WASHINGTON March 17, 2011 – On the one-year anniversary of the announcement of the National Broadband Plan, Broadband Breakfast gathered key industry experts to offer criticism and discuss the government’s implementation of the plan.
“The plan showed that broadband is not a luxury, it’s really a necessity” said Information Technology and Innovation Foundation founder Robert Atkinson, “It showed that speed is not the only goal, it’s also ubiquity and adoption.”
Communication architect Daniel Berninger called the plan “too timid,” and said, “the plan will not push us to become number one in the world.” He went onto say connectivity will be the main driving force of the economy in the future. Berninger fears that if the U.S. does not improve its high-speed network availability, it will never be able to overcome China’s massive population advantage.
John Erik Garr, former General Manager of the Omnibus Broadband Initiative, disagreed with Berninger’s characterization that the plan was too timid.
“We didn’t have all the data we needed but we wanted to create an aspirational document which presents a baseline while offering up some long term goals.” Garr said.
Jim Baller, founder of the U.S. Broadband Coalition, agreed with Garr, saying, “The plan did not have all the data it needed and therefore a consensus could not be made on what exactly we need.” However, the plan tried to move broadband development forward.
Broadband will be a key driving factor in the economy according to Baller, not just through expanding the network but also by creating applications on top of it.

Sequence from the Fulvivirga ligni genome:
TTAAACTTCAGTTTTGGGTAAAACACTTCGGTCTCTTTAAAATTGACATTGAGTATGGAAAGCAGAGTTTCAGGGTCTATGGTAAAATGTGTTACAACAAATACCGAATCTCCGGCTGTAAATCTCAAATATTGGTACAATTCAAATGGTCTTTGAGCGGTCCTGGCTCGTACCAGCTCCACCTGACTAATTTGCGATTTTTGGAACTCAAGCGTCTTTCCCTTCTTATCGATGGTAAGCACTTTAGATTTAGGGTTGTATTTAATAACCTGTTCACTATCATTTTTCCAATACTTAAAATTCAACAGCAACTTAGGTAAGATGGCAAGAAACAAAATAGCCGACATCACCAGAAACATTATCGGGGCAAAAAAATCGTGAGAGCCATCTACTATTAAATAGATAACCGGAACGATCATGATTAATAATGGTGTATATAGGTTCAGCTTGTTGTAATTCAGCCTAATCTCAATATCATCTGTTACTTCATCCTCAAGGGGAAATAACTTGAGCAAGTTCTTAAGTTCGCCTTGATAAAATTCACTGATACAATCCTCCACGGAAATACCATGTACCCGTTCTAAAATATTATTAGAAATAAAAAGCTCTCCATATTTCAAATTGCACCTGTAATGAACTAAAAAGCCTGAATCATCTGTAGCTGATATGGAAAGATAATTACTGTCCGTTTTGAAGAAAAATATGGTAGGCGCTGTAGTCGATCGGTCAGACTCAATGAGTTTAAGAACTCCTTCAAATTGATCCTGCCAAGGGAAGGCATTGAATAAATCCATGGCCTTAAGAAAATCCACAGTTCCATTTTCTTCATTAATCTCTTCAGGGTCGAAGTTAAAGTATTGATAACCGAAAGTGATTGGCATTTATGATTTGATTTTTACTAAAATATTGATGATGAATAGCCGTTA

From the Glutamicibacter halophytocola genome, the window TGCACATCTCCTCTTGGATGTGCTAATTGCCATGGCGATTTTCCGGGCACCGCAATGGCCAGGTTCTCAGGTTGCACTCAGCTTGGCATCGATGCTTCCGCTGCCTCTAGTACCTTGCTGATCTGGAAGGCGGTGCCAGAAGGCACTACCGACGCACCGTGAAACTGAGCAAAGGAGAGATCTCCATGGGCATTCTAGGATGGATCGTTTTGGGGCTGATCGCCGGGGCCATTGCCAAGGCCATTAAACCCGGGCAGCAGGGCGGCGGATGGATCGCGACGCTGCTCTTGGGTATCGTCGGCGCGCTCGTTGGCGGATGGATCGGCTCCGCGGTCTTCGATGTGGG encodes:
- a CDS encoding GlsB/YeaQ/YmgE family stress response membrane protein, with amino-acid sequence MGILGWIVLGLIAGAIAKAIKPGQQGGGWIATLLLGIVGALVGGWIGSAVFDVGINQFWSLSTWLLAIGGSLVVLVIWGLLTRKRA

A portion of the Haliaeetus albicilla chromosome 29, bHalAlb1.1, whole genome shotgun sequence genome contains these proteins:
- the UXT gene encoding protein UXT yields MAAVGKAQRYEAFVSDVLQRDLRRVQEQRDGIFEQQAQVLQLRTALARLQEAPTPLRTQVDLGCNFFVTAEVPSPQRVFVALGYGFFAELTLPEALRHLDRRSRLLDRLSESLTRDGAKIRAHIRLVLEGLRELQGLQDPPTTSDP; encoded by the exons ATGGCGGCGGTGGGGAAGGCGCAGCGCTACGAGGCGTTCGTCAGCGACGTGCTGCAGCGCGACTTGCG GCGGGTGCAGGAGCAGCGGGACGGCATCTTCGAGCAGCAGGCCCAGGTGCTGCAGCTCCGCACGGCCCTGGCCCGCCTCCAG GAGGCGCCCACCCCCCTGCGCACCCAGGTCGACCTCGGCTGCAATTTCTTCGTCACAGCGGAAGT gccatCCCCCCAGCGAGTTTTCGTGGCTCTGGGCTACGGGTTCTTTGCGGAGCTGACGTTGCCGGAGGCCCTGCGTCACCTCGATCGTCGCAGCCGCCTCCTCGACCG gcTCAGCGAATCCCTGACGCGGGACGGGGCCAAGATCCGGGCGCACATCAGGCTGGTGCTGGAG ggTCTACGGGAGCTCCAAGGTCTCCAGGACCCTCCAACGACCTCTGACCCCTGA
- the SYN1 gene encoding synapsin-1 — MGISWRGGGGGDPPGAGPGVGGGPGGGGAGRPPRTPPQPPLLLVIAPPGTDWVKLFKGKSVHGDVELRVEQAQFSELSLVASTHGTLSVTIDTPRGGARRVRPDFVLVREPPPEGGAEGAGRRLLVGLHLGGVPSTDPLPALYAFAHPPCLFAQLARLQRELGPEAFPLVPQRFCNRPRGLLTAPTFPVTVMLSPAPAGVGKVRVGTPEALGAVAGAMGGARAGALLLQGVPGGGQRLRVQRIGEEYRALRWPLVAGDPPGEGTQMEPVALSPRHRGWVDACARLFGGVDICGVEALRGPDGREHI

“Companies like Netflix are adding value to the network,” Berninger said. “ISPs don’t like this because it uses their network too heavily, but these are the applications people want and its what drives them to adopt high speed broadband.”
Garr also contrasted the American plan to those in others countries. Many foreign plans, he said, focused solely on expanding networks, but his team wanted to look at the whole ecosystem, including applications and devices.
Atkinson agreed that the plan was aspirational and pointed out that networks should always be a little faster than what we need, so new applications can be developed.
One Economy’s Director of Community Impact, Clyde Edward, commended the plan for looking beyond simple network expansion.
“Access is not the only important part,” said Edward. “Low income families need to learn the value of broadband before they will adopt.”
The national purposes section of the plan laid out direct benefits to people that can be implemented in short term and some that require years of research.
Keith Montgomery, Senior Program Director, Broadband, ICF International, echoed the panel’s sentiments about showing the usefulness of broadband to expand adoption and told about working to expand broadband in New Zealand, where the first group of adopters were farmers.
“These small farmers were able to see how having access gave them not only better communication,” said Montgomery, “but it allowed them to get information faster and learn about commodity prices.”
Montgomery warned, however, that while adoption is important, the network needs to be robust for adoption to work properly. To illustrate, he pointed to wireless, which may be cheaper and easier to setup, but does not offer the reliability and speed of a wired connection.
The panel agreed that adoption is a difficult problem to solve since it requires more than just more money. For example, Garr and Edward both asserted that adoption is something that needs to be solved at the local level to cater to community needs. Atkinson agreed but added that while each community is unique, many communities share common characteristics and the federal government should compile adoption resources to help solve common problems.
The full video can be viewed here.